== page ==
hors d'oeuvres

Fried Green Cherry Tomatoes

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This year my tomato crop was such a bonanza that we ate tomato-something almost every day!

I am not complaining. Fresh garden tomatoes are among the treasures of the food world.

But it’s getting on in the season, the weather is turning, the Jewish holidays are around the corner and hundreds of those little things will never ripen from green to red in time.

I made some chutney of course.

I like fried green tomatoes in a sandwich but the cherry tomatoes are too small for slicing, coating and frying.

So I tried making them whole.

Yes!

Crunchy outside — and when you bite in, you get spurts of sweet-tart juicy tomato.

Terrific as an hors d’oeuvre. If you have extra, little, green tomatoes, try this:

Fried Green Cherry Tomatoes

  • 1/2 cup mayonnaise

  • 2 tablespoons chopped fresh basil

  • lemon juice

  • 18-24 small green cherry tomatoes

  • 1/4 cup all-purpose flour

  • 1 large egg

  • 1/4 teaspoon Sriracha or other hot sauce

  • 1/2 cup matzo meal or breadcrumbs

  • salt, freshly ground black pepper and garlic powder to taste

  • vegetable oil

Combine the mayonnaise, basil and a teaspoon or two of lemon juice in a small bowl. Taste and add more lemon juice if desired. Set aside. Wash and dry the tomatoes. Place the flour in a bowl, add the tomatoes and toss them around to coat them completely. Beat the egg and hot sauce together. Immerse the tomatoes into the egg and roll them around to coat each one completely. In a bowl, combine the matzo meal with salt, pepper and garlic powder to taste. Add the egg-coated tomatoes a few at a time and roll them around to coat them completely. Place the coated tomatoes on a cake rack or other surface for at least 20 minutes, to “air dry” slightly. Heat vegetable oil in a deep pan to a depth of about 2-inches. When the oil is hot enough to make a crumb sizzle quickly, add the tomatoes, a few at a time and cook them, turning them occasionally, for 4-5 minutes, or until golden brown. Remove the tomatoes and set the on paper towels to drain. When all the tomatoes are fried, serve them with the basil mayonnaise.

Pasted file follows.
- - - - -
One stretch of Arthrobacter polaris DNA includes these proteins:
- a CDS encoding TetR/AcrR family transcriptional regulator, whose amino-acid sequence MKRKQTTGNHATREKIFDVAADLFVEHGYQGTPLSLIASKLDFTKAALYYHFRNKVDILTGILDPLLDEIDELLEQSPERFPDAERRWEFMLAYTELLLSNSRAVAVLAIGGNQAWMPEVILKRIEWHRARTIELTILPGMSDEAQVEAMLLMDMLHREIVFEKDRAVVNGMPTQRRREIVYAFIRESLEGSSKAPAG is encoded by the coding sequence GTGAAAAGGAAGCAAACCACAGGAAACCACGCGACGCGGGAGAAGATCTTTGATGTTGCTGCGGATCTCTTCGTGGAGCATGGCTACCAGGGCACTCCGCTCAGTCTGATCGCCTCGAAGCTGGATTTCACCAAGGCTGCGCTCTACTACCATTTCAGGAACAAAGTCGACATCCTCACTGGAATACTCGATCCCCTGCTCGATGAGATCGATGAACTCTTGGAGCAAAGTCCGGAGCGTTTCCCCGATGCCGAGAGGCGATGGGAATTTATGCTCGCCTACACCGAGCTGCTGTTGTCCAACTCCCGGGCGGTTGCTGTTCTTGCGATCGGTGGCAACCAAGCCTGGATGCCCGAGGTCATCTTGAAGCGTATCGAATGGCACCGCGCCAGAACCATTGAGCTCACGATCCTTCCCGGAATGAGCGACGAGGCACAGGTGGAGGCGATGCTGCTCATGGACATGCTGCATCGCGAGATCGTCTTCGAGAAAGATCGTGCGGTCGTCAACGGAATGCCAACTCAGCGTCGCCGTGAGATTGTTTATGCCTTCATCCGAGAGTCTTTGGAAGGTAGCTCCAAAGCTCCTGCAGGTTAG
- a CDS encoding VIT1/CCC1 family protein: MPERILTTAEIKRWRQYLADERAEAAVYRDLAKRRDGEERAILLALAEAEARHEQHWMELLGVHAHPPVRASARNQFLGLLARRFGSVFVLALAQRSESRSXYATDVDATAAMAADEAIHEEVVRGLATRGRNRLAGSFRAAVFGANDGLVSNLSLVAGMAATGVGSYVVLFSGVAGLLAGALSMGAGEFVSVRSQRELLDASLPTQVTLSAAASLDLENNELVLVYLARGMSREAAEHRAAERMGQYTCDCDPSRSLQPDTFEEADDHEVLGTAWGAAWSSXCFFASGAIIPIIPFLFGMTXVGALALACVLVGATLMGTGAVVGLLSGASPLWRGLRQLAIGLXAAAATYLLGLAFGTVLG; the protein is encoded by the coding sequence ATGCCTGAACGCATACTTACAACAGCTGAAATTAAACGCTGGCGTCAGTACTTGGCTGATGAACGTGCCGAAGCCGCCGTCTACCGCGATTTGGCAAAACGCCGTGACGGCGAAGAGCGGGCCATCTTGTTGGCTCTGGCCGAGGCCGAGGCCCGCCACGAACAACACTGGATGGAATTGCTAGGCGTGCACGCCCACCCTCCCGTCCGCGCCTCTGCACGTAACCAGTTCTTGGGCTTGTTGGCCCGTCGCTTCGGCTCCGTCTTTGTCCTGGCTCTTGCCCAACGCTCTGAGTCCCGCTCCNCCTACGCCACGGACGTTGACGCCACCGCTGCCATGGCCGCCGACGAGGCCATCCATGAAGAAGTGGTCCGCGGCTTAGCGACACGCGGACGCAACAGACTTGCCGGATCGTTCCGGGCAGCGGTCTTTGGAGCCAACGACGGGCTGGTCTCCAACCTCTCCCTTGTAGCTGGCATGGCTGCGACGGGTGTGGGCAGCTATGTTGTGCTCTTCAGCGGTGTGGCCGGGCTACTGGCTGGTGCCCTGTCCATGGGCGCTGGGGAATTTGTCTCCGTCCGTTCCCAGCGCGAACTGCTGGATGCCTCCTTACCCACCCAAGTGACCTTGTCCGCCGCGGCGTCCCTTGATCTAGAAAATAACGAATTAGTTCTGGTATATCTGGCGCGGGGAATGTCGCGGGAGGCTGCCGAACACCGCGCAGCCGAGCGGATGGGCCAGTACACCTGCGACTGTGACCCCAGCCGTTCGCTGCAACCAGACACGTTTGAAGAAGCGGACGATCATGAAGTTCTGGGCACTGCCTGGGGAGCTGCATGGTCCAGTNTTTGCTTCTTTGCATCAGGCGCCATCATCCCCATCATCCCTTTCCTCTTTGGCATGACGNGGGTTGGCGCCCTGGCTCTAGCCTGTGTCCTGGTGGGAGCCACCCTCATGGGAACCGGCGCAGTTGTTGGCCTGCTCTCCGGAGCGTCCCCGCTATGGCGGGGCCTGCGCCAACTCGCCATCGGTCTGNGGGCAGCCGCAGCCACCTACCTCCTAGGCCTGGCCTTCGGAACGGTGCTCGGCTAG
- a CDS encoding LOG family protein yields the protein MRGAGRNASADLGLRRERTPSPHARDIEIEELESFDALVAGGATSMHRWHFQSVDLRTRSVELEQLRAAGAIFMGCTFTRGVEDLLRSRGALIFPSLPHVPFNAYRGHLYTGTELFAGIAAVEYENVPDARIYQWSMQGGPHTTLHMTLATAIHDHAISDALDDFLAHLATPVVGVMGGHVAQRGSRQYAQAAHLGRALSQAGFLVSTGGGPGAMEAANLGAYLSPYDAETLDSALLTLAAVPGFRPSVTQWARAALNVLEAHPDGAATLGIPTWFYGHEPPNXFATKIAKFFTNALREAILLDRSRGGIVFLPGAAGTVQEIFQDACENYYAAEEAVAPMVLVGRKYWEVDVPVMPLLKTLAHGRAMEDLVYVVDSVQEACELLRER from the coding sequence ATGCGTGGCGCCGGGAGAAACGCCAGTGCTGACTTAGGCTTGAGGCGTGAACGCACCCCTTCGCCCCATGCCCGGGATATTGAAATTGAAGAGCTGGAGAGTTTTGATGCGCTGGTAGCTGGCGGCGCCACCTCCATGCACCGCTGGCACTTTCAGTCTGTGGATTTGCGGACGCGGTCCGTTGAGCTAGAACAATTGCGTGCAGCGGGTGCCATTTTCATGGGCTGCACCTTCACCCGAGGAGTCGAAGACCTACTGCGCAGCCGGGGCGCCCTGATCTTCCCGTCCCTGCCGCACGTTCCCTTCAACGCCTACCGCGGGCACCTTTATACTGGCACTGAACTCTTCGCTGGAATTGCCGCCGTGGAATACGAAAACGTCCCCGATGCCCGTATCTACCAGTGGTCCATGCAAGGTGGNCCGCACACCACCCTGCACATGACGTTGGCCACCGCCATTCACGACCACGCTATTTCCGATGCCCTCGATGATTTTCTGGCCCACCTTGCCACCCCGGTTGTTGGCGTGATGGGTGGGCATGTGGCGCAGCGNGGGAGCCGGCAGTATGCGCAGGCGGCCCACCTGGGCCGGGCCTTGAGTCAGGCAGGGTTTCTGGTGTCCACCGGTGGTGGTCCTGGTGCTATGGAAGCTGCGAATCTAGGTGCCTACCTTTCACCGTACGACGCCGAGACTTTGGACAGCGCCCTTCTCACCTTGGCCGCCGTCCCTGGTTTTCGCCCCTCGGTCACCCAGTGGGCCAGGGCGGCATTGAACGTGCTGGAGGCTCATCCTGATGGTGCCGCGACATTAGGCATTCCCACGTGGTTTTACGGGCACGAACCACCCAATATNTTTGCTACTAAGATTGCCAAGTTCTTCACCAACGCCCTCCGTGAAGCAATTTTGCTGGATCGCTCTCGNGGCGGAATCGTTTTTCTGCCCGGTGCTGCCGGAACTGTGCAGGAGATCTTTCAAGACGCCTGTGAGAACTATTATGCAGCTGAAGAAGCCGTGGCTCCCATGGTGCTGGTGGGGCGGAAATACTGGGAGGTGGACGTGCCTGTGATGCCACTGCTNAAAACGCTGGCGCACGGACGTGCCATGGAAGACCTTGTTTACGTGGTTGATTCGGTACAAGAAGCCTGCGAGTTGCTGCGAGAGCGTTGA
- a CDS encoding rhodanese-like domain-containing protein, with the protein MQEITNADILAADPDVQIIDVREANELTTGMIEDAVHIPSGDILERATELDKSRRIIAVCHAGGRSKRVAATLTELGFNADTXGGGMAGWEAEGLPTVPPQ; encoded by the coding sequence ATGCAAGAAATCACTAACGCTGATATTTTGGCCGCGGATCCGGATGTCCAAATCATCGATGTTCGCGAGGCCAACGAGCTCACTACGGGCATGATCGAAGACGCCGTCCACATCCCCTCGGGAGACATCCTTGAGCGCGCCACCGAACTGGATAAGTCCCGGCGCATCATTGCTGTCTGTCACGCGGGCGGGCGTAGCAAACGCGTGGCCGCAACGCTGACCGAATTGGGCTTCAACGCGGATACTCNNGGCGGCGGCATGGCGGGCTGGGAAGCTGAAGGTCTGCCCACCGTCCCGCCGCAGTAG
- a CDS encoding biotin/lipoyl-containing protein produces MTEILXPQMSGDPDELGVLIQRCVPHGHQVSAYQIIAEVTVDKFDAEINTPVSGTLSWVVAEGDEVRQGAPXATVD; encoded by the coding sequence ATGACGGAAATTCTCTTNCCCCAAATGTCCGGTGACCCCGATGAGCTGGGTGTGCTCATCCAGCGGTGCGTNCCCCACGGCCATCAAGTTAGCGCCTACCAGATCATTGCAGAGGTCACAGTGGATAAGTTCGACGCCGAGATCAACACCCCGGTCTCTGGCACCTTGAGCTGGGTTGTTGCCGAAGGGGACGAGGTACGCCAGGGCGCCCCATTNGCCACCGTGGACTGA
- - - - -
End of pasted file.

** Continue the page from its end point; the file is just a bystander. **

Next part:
Makes 6-8 servings

Pomegranate Chicken Wings

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I know that Labor Day is not the end of grilling season, but somehow it's a reminder that so much in our lives is about to change. In the month or so ahead, leaves turn to red and gold. School begins. There's a vague chill in the air at night. The sun sets earlier and nighttime comes sooner.

I also realize that many people continue to grill outdoors throughout the year.

I'm not one of them. If it's below 45 I don't feel like slaving over a hot grill in the cold night air.

So, knowing how way leads on to way, I am making the most of the grilltime that's left.

These wings will be on my menu soon, before I close up shop for the winter.

Fyi, you can use the glaze for other chicken parts and bake the pieces n the oven or broil them in an oven broiler. It’s also fine to use for basting a whole roasting chicken.

 

Pomegranate Wings

  • 2 pounds chicken wings

  • olive oil (about one tablespoon)

  • 1/2 cup pomegranate jelly

  • 2 tablespoons orange juice

  • 1 tablespoon cider vinegar

  • 1 tablespoon brown sugar

  • 1 teaspoon chopped fresh ginger

  • 2 cloves garlic, finely chopped

  • 2 scallions, chopped